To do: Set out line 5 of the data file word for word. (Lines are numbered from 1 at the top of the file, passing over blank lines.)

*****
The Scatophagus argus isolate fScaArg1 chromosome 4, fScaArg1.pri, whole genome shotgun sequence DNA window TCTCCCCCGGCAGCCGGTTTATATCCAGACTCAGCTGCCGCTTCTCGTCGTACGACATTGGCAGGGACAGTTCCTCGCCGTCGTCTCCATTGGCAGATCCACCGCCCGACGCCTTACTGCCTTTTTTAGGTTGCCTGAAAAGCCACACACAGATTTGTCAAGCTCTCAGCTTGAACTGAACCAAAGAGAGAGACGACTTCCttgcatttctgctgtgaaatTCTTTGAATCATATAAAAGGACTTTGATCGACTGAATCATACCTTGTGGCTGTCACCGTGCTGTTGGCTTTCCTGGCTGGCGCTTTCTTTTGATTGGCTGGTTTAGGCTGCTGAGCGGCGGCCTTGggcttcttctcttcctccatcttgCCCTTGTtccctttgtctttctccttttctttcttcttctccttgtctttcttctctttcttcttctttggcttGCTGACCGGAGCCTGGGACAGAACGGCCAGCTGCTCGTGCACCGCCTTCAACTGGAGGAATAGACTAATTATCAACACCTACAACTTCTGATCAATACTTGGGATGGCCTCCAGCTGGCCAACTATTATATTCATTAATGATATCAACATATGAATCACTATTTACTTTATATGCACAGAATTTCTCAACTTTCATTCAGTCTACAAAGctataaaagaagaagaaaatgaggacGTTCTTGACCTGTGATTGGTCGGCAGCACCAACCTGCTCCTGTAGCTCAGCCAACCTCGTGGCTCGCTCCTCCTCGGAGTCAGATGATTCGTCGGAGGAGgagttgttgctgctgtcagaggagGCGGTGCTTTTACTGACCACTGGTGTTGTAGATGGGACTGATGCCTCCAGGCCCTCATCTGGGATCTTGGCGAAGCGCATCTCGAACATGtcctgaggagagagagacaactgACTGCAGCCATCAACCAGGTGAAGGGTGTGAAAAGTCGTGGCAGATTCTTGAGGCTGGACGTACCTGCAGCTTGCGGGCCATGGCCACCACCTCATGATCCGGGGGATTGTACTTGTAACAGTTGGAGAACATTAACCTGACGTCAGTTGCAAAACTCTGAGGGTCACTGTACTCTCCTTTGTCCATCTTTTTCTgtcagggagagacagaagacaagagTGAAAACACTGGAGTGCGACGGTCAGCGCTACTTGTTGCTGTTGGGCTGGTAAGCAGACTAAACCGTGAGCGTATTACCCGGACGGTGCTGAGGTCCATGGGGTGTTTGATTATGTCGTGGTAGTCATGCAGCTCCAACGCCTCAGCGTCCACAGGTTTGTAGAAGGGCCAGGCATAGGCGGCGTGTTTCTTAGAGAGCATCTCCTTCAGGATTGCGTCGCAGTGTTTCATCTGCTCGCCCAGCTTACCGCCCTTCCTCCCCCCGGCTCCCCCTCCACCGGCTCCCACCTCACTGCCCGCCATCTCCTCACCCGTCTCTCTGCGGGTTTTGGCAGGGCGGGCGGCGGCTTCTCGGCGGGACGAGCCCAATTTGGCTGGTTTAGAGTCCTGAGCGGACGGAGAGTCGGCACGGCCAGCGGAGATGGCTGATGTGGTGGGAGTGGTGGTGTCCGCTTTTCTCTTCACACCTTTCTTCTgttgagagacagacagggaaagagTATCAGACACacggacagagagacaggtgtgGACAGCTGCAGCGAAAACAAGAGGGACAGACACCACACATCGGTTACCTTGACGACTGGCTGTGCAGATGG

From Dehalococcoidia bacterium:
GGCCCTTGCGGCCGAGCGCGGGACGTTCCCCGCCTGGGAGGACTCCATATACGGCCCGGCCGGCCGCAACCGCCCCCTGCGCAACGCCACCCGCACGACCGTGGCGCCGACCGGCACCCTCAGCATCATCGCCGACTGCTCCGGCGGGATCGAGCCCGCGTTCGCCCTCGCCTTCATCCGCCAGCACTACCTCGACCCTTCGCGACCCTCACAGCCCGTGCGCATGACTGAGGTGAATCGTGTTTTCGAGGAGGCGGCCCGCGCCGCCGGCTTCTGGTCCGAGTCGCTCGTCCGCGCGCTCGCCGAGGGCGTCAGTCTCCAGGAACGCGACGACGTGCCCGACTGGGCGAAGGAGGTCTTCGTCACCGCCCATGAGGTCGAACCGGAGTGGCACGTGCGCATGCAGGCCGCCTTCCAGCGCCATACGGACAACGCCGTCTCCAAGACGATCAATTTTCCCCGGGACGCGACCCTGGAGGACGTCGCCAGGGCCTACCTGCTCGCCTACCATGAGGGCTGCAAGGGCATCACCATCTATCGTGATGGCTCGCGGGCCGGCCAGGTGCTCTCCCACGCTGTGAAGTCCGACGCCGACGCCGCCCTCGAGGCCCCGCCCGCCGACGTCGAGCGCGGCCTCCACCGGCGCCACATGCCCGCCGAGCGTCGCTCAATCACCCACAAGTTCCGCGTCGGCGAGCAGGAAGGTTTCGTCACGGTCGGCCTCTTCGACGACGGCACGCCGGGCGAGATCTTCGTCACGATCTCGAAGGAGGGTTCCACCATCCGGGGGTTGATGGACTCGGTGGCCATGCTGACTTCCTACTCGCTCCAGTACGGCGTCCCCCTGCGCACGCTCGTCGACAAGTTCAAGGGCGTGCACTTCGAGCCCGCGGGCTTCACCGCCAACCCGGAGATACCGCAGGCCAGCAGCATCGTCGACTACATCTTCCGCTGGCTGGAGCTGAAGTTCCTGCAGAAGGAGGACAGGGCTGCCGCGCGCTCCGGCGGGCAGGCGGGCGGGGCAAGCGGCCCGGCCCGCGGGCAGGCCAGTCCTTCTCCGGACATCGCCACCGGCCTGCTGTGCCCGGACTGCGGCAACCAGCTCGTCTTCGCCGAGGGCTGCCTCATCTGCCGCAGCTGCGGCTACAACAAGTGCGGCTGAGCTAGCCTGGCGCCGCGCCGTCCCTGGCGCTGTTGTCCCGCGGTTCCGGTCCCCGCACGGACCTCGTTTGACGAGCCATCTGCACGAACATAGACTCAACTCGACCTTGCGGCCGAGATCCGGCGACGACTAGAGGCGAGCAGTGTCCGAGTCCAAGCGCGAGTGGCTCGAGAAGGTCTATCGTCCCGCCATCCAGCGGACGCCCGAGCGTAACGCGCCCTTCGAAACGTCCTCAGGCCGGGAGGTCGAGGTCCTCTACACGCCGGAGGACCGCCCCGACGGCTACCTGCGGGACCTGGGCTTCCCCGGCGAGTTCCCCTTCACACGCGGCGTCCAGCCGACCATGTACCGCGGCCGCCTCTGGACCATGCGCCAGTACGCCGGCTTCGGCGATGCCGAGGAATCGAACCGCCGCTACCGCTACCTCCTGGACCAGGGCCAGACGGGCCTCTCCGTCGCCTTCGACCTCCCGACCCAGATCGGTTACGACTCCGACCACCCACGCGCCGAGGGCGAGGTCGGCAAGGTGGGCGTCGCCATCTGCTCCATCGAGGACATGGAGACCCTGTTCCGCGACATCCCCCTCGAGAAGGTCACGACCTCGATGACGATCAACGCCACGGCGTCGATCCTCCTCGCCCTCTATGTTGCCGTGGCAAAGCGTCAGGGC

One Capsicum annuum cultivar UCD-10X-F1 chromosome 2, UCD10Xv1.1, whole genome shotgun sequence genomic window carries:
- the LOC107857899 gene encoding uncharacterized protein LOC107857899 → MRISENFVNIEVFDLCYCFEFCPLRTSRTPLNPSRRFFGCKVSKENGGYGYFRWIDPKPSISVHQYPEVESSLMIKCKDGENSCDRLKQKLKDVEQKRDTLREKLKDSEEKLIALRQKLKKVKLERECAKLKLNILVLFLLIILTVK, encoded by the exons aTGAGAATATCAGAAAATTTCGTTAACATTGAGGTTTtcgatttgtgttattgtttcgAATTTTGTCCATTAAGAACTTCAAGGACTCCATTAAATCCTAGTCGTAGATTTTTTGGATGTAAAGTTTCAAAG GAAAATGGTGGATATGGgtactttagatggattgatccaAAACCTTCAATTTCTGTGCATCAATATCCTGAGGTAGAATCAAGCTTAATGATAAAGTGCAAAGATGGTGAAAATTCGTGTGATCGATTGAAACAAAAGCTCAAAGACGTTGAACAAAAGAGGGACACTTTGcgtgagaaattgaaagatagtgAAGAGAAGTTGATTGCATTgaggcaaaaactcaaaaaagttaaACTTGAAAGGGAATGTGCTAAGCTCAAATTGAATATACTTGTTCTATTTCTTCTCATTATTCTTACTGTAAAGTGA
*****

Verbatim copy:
- the LOC107857899 gene encoding uncharacterized protein LOC107857899 → MRISENFVNIEVFDLCYCFEFCPLRTSRTPLNPSRRFFGCKVSKENGGYGYFRWIDPKPSISVHQYPEVESSLMIKCKDGENSCDRLKQKLKDVEQKRDTLREKLKDSEEKLIALRQKLKKVKLERECAKLKLNILVLFLLIILTVK, encoded by the exons aTGAGAATATCAGAAAATTTCGTTAACATTGAGGTTTtcgatttgtgttattgtttcgAATTTTGTCCATTAAGAACTTCAAGGACTCCATTAAATCCTAGTCGTAGATTTTTTGGATGTAAAGTTTCAAAG GAAAATGGTGGATATGGgtactttagatggattgatccaAAACCTTCAATTTCTGTGCATCAATATCCTGAGGTAGAATCAAGCTTAATGATAAAGTGCAAAGATGGTGAAAATTCGTGTGATCGATTGAAACAAAAGCTCAAAGACGTTGAACAAAAGAGGGACACTTTGcgtgagaaattgaaagatagtgAAGAGAAGTTGATTGCATTgaggcaaaaactcaaaaaagttaaACTTGAAAGGGAATGTGCTAAGCTCAAATTGAATATACTTGTTCTATTTCTTCTCATTATTCTTACTGTAAAGTGA